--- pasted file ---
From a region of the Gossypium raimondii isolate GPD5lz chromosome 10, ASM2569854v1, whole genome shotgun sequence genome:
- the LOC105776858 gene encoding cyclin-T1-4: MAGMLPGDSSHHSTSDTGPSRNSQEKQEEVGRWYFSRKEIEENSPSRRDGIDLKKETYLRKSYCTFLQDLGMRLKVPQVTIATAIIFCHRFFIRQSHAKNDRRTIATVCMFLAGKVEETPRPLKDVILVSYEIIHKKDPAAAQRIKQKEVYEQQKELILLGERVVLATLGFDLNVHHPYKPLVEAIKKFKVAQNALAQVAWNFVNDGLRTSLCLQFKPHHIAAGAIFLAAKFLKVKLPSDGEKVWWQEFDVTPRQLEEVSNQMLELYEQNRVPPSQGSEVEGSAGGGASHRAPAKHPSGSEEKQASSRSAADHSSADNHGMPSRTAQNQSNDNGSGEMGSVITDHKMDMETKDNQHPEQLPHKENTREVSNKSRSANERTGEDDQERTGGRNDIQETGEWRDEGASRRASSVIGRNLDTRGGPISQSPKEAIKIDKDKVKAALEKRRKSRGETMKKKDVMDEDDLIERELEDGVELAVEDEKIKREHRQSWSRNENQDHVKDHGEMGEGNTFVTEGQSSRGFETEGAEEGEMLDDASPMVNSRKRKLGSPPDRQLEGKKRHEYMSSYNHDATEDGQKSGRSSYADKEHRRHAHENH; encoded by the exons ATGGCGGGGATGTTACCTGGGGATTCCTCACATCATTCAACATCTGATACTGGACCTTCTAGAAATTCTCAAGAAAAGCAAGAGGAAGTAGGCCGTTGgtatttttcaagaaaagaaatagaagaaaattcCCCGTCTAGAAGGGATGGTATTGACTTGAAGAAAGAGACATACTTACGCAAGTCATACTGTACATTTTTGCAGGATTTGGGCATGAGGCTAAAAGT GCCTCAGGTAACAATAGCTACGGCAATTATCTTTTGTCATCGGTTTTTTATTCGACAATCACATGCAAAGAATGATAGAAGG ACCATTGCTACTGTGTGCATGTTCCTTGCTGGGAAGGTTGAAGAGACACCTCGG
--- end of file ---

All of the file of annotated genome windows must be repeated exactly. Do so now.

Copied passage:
From a region of the Gossypium raimondii isolate GPD5lz chromosome 10, ASM2569854v1, whole genome shotgun sequence genome:
- the LOC105776858 gene encoding cyclin-T1-4: MAGMLPGDSSHHSTSDTGPSRNSQEKQEEVGRWYFSRKEIEENSPSRRDGIDLKKETYLRKSYCTFLQDLGMRLKVPQVTIATAIIFCHRFFIRQSHAKNDRRTIATVCMFLAGKVEETPRPLKDVILVSYEIIHKKDPAAAQRIKQKEVYEQQKELILLGERVVLATLGFDLNVHHPYKPLVEAIKKFKVAQNALAQVAWNFVNDGLRTSLCLQFKPHHIAAGAIFLAAKFLKVKLPSDGEKVWWQEFDVTPRQLEEVSNQMLELYEQNRVPPSQGSEVEGSAGGGASHRAPAKHPSGSEEKQASSRSAADHSSADNHGMPSRTAQNQSNDNGSGEMGSVITDHKMDMETKDNQHPEQLPHKENTREVSNKSRSANERTGEDDQERTGGRNDIQETGEWRDEGASRRASSVIGRNLDTRGGPISQSPKEAIKIDKDKVKAALEKRRKSRGETMKKKDVMDEDDLIERELEDGVELAVEDEKIKREHRQSWSRNENQDHVKDHGEMGEGNTFVTEGQSSRGFETEGAEEGEMLDDASPMVNSRKRKLGSPPDRQLEGKKRHEYMSSYNHDATEDGQKSGRSSYADKEHRRHAHENH; encoded by the exons ATGGCGGGGATGTTACCTGGGGATTCCTCACATCATTCAACATCTGATACTGGACCTTCTAGAAATTCTCAAGAAAAGCAAGAGGAAGTAGGCCGTTGgtatttttcaagaaaagaaatagaagaaaattcCCCGTCTAGAAGGGATGGTATTGACTTGAAGAAAGAGACATACTTACGCAAGTCATACTGTACATTTTTGCAGGATTTGGGCATGAGGCTAAAAGT GCCTCAGGTAACAATAGCTACGGCAATTATCTTTTGTCATCGGTTTTTTATTCGACAATCACATGCAAAGAATGATAGAAGG ACCATTGCTACTGTGTGCATGTTCCTTGCTGGGAAGGTTGAAGAGACACCTCGG